Methadone medication is specifically tailored for the individual person (as doses are often adjusted and readjusted) and is never to be shared with or given to others.


Methadone Safety

Methadone safety is well established and research goes back to the 70’s to back this up. Still, methadone can be addictive and even lethal when misused, so it must be used exactly as prescribed. Taking more methadone than prescribed can cause unintentional overdose, for example. And mixing methadone with alcohol can cause respiratory depression. This is particularly important for persons who are allowed to take methadone at home and are not required to take medication under supervision at an opioid treatment program.

Tell your doctor if you are pregnant or plan to become pregnant. If you take methadone regularly during your pregnancy, you’ll need special medical attention. This is because withdrawal can provoke miscarriage or premature birth. Even so, your baby may experience withdrawal symptoms after birth….but methadone maintenance can help stabilize you during pregnancy.

Other medications may interact with methadone and cause heart conditions. Even after the effects of methadone wear off, the medication’s active ingredients remain in the body for much longer.

The following tips can help achieve the best treatment results:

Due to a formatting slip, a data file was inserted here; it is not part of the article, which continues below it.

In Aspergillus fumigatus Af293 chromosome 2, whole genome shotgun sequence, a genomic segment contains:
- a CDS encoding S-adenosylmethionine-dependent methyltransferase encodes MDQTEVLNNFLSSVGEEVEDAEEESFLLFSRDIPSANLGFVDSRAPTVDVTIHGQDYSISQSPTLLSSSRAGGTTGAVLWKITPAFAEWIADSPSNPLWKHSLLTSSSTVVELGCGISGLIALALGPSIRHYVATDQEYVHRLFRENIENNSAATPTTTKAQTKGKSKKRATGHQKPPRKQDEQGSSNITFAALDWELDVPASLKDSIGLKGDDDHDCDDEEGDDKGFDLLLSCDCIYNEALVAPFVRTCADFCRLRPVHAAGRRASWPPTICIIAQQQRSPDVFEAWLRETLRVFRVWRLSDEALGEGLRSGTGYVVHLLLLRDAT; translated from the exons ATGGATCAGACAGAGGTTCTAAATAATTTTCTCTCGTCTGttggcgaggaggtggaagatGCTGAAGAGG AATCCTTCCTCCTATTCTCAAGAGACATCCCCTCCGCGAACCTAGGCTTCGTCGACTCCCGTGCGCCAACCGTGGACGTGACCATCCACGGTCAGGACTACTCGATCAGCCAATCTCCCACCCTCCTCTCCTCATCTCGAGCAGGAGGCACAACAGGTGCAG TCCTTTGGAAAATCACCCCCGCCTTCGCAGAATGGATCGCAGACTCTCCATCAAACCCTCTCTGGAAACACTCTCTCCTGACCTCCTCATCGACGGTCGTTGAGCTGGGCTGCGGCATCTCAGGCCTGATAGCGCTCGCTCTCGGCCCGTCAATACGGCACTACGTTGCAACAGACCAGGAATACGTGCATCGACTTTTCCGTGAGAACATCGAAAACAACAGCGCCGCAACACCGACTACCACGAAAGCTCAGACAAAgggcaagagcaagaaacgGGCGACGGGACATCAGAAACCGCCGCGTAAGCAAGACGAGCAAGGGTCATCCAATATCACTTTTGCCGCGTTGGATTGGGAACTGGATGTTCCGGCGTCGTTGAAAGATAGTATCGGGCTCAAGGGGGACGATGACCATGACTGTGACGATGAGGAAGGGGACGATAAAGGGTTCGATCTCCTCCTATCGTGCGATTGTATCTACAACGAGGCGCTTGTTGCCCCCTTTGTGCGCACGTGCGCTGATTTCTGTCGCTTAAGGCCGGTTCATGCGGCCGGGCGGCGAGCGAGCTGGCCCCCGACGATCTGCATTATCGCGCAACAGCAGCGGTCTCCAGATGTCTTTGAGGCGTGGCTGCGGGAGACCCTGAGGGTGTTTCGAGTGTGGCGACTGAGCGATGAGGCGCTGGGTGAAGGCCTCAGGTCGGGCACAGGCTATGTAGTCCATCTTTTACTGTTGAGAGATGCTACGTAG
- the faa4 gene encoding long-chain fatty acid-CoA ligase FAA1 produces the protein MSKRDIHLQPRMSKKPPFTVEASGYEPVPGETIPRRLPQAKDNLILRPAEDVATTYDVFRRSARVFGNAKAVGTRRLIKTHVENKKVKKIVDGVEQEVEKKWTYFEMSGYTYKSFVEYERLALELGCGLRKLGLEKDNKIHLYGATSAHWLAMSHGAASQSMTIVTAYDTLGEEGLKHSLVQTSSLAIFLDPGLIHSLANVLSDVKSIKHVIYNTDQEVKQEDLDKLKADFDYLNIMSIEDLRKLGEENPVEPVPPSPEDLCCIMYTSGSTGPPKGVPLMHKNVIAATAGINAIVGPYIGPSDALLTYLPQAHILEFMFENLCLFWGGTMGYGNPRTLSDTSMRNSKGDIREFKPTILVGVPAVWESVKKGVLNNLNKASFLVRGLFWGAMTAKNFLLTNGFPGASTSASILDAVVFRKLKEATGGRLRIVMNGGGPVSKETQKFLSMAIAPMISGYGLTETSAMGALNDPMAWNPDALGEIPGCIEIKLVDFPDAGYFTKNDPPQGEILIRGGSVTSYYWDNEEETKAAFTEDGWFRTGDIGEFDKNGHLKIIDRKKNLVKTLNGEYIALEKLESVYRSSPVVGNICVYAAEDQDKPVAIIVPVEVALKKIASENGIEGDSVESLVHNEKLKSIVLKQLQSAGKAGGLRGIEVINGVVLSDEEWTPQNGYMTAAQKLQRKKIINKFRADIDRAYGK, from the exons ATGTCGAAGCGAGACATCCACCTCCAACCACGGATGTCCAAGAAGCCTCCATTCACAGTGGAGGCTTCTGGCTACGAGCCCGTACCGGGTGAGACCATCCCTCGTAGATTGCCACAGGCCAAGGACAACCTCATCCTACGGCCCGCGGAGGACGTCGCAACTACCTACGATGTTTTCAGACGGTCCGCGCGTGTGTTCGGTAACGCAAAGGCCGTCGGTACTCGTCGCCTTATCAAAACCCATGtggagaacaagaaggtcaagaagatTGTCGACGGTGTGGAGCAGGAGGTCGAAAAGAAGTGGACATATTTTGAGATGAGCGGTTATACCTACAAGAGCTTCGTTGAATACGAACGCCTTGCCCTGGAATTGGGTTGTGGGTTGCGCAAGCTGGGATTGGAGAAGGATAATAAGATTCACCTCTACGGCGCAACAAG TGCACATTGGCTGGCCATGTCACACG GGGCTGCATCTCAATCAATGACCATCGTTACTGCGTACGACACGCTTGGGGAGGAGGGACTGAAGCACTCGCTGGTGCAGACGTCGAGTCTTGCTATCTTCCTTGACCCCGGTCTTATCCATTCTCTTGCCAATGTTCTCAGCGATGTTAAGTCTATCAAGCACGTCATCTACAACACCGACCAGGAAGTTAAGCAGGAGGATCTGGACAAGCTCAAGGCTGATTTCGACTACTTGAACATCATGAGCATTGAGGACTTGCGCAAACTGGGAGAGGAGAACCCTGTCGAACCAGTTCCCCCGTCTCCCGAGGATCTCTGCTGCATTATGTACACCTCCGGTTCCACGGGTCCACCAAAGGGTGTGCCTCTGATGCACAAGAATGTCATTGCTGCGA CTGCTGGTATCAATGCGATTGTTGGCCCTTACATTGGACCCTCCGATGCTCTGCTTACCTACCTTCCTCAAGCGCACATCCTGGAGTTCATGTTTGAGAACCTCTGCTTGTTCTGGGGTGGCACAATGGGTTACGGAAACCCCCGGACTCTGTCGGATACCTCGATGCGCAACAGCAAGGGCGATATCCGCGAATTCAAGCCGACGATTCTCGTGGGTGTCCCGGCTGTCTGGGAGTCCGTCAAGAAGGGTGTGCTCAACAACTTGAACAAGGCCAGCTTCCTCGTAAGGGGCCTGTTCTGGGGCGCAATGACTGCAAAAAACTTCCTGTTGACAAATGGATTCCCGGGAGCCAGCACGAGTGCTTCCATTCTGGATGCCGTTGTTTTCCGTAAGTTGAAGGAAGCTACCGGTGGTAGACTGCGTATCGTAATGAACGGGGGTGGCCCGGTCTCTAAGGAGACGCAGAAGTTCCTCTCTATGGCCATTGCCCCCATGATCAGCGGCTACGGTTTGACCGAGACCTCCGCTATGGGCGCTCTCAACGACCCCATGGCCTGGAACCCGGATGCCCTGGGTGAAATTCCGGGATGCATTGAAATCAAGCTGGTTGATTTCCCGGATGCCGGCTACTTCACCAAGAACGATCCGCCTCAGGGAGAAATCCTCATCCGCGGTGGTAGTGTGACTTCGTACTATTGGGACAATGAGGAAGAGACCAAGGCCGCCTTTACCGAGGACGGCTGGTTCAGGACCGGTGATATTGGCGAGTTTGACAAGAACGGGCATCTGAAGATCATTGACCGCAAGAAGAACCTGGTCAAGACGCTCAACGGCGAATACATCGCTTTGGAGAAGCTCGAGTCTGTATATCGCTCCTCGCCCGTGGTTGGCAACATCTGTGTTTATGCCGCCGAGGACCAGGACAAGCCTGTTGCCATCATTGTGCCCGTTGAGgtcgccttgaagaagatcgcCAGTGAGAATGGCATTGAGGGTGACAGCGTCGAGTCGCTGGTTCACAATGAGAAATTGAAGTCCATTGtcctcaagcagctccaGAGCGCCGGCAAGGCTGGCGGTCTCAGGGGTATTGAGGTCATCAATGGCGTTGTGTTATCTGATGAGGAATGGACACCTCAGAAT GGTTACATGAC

• Be careful driving or operating machinery on methadone.
  • Dispose of unused methadone by flushing it down the toilet.
  • Do not consume alcohol while taking methadone.
  • Never use more than the amount prescribed, and always take at the times prescribed. If a dose is missed, or if it feels like it’s not working, do not take an extra dose of methadone.
  • Store methadone at room temperature and away from light.
  • Take steps to prevent children from accidentally taking methadone.

Need Methadone Help?

Are you considering methadone for an opioid problem? Are you scared, nervous, or confused? Leave your questions or concerns in the comment section below, and we will get back to you as soon as we can. Or, give us a phone call on the number listed above. You are also welcomed to leave a comment with advice and experiences of your own.

Reference Sources: WHO: Clinical Guidelines for Withdrawal Management and Treatment of Drug Dependence in Closed Settings.
State of Wisconsin: A Dose of Reality
NCBI: Maintenance Medication for Opiate Addiction: The Foundation of Recovery
CDC: Methadone maintenance treatment
DEA: FAQs prescriptions
MedlinePlus: Opiate withdrawal
MedlinePlus: Methadone
NCBI: Clinical Guidelines for Withdrawal Management and Treatment of Drug Dependence in Closed Settings
NCBI: Use of methadone
SAMHSA: Follow directions, methadone brochure
TOXNET: Methadone

Leave a Reply

35 Responses to “Does methadone help with opiate withdrawal
R Johnson
8:55 pm August 27th, 2015

This is good information for people to consider who are battling with an addiction to heroin and/or prescription pain medication. Individualized methadone treatment plans, combined with comprehensive medical and psychological care can be very effective in helping a person achieve a healthier and more productive lifestyle.

Susan
6:21 am September 21st, 2015